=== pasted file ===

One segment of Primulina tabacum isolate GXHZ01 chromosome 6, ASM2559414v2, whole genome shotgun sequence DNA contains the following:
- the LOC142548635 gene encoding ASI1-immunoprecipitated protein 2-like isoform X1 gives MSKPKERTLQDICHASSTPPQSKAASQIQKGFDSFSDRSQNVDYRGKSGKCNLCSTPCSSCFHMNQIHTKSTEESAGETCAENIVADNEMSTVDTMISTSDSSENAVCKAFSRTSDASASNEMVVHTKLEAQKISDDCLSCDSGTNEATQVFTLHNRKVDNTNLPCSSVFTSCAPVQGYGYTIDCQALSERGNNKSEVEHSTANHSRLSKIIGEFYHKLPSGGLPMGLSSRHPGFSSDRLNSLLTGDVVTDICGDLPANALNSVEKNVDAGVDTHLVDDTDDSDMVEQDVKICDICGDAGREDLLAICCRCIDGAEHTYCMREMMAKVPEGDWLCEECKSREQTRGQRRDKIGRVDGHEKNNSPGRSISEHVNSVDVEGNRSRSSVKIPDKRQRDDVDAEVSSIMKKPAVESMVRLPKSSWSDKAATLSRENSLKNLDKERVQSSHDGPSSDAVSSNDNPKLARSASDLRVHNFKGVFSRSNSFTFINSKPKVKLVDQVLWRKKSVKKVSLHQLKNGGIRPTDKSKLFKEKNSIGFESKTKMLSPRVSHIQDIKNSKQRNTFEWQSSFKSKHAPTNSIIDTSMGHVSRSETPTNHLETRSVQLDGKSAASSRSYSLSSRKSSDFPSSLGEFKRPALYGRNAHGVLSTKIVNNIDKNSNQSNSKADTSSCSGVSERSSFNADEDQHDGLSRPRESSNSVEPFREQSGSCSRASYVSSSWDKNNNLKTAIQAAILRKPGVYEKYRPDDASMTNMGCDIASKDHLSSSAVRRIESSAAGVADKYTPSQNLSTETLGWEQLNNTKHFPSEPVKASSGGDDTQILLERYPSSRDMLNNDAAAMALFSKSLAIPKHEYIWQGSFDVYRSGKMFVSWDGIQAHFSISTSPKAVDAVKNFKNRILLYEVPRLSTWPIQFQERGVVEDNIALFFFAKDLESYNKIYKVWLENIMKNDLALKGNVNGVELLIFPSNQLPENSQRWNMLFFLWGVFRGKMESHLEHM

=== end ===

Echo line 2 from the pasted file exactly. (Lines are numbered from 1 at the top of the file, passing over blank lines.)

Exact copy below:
- the LOC142548635 gene encoding ASI1-immunoprecipitated protein 2-like isoform X1 gives MSKPKERTLQDICHASSTPPQSKAASQIQKGFDSFSDRSQNVDYRGKSGKCNLCSTPCSSCFHMNQIHTKSTEESAGETCAENIVADNEMSTVDTMISTSDSSENAVCKAFSRTSDASASNEMVVHTKLEAQKISDDCLSCDSGTNEATQVFTLHNRKVDNTNLPCSSVFTSCAPVQGYGYTIDCQALSERGNNKSEVEHSTANHSRLSKIIGEFYHKLPSGGLPMGLSSRHPGFSSDRLNSLLTGDVVTDICGDLPANALNSVEKNVDAGVDTHLVDDTDDSDMVEQDVKICDICGDAGREDLLAICCRCIDGAEHTYCMREMMAKVPEGDWLCEECKSREQTRGQRRDKIGRVDGHEKNNSPGRSISEHVNSVDVEGNRSRSSVKIPDKRQRDDVDAEVSSIMKKPAVESMVRLPKSSWSDKAATLSRENSLKNLDKERVQSSHDGPSSDAVSSNDNPKLARSASDLRVHNFKGVFSRSNSFTFINSKPKVKLVDQVLWRKKSVKKVSLHQLKNGGIRPTDKSKLFKEKNSIGFESKTKMLSPRVSHIQDIKNSKQRNTFEWQSSFKSKHAPTNSIIDTSMGHVSRSETPTNHLETRSVQLDGKSAASSRSYSLSSRKSSDFPSSLGEFKRPALYGRNAHGVLSTKIVNNIDKNSNQSNSKADTSSCSGVSERSSFNADEDQHDGLSRPRESSNSVEPFREQSGSCSRASYVSSSWDKNNNLKTAIQAAILRKPGVYEKYRPDDASMTNMGCDIASKDHLSSSAVRRIESSAAGVADKYTPSQNLSTETLGWEQLNNTKHFPSEPVKASSGGDDTQILLERYPSSRDMLNNDAAAMALFSKSLAIPKHEYIWQGSFDVYRSGKMFVSWDGIQAHFSISTSPKAVDAVKNFKNRILLYEVPRLSTWPIQFQERGVVEDNIALFFFAKDLESYNKIYKVWLENIMKNDLALKGNVNGVELLIFPSNQLPENSQRWNMLFFLWGVFRGKMESHLEHM